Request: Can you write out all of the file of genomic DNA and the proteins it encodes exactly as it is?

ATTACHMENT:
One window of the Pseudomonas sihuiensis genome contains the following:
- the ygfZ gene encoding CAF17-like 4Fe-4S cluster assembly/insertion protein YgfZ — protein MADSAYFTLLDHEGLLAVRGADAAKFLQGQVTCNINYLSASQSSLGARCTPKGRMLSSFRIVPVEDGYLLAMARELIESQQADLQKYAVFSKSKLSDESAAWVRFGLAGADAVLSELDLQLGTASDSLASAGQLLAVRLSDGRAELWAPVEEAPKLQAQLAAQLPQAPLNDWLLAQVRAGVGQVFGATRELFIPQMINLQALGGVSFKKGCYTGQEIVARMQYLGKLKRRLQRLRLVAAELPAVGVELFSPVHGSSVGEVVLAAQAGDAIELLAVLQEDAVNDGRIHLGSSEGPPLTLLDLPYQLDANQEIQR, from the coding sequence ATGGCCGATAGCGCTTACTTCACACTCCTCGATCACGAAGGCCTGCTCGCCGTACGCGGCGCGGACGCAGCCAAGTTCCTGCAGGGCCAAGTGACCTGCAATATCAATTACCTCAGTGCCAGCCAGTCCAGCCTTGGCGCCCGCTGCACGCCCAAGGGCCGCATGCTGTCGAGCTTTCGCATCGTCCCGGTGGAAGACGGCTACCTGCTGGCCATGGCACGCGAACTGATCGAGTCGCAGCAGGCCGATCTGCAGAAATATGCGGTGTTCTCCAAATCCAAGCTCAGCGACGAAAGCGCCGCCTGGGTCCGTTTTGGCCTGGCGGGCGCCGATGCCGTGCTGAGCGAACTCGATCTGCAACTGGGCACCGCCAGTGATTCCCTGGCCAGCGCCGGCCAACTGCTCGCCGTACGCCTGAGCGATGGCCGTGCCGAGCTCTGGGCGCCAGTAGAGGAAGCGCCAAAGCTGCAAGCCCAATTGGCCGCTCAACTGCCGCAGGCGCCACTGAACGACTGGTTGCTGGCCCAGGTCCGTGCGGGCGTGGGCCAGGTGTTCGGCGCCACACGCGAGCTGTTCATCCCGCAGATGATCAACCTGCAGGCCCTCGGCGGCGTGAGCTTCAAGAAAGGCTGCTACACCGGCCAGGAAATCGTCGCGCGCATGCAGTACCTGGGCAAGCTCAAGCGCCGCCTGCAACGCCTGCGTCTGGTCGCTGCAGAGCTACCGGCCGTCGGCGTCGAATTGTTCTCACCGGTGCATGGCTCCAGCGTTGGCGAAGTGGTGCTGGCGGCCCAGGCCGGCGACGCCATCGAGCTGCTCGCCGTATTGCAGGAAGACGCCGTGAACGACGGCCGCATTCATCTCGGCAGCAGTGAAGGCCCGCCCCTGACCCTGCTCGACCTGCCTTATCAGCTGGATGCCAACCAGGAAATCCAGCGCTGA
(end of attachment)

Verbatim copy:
One window of the Pseudomonas sihuiensis genome contains the following:
- the ygfZ gene encoding CAF17-like 4Fe-4S cluster assembly/insertion protein YgfZ — protein MADSAYFTLLDHEGLLAVRGADAAKFLQGQVTCNINYLSASQSSLGARCTPKGRMLSSFRIVPVEDGYLLAMARELIESQQADLQKYAVFSKSKLSDESAAWVRFGLAGADAVLSELDLQLGTASDSLASAGQLLAVRLSDGRAELWAPVEEAPKLQAQLAAQLPQAPLNDWLLAQVRAGVGQVFGATRELFIPQMINLQALGGVSFKKGCYTGQEIVARMQYLGKLKRRLQRLRLVAAELPAVGVELFSPVHGSSVGEVVLAAQAGDAIELLAVLQEDAVNDGRIHLGSSEGPPLTLLDLPYQLDANQEIQR, from the coding sequence ATGGCCGATAGCGCTTACTTCACACTCCTCGATCACGAAGGCCTGCTCGCCGTACGCGGCGCGGACGCAGCCAAGTTCCTGCAGGGCCAAGTGACCTGCAATATCAATTACCTCAGTGCCAGCCAGTCCAGCCTTGGCGCCCGCTGCACGCCCAAGGGCCGCATGCTGTCGAGCTTTCGCATCGTCCCGGTGGAAGACGGCTACCTGCTGGCCATGGCACGCGAACTGATCGAGTCGCAGCAGGCCGATCTGCAGAAATATGCGGTGTTCTCCAAATCCAAGCTCAGCGACGAAAGCGCCGCCTGGGTCCGTTTTGGCCTGGCGGGCGCCGATGCCGTGCTGAGCGAACTCGATCTGCAACTGGGCACCGCCAGTGATTCCCTGGCCAGCGCCGGCCAACTGCTCGCCGTACGCCTGAGCGATGGCCGTGCCGAGCTCTGGGCGCCAGTAGAGGAAGCGCCAAAGCTGCAAGCCCAATTGGCCGCTCAACTGCCGCAGGCGCCACTGAACGACTGGTTGCTGGCCCAGGTCCGTGCGGGCGTGGGCCAGGTGTTCGGCGCCACACGCGAGCTGTTCATCCCGCAGATGATCAACCTGCAGGCCCTCGGCGGCGTGAGCTTCAAGAAAGGCTGCTACACCGGCCAGGAAATCGTCGCGCGCATGCAGTACCTGGGCAAGCTCAAGCGCCGCCTGCAACGCCTGCGTCTGGTCGCTGCAGAGCTACCGGCCGTCGGCGTCGAATTGTTCTCACCGGTGCATGGCTCCAGCGTTGGCGAAGTGGTGCTGGCGGCCCAGGCCGGCGACGCCATCGAGCTGCTCGCCGTATTGCAGGAAGACGCCGTGAACGACGGCCGCATTCATCTCGGCAGCAGTGAAGGCCCGCCCCTGACCCTGCTCGACCTGCCTTATCAGCTGGATGCCAACCAGGAAATCCAGCGCTGA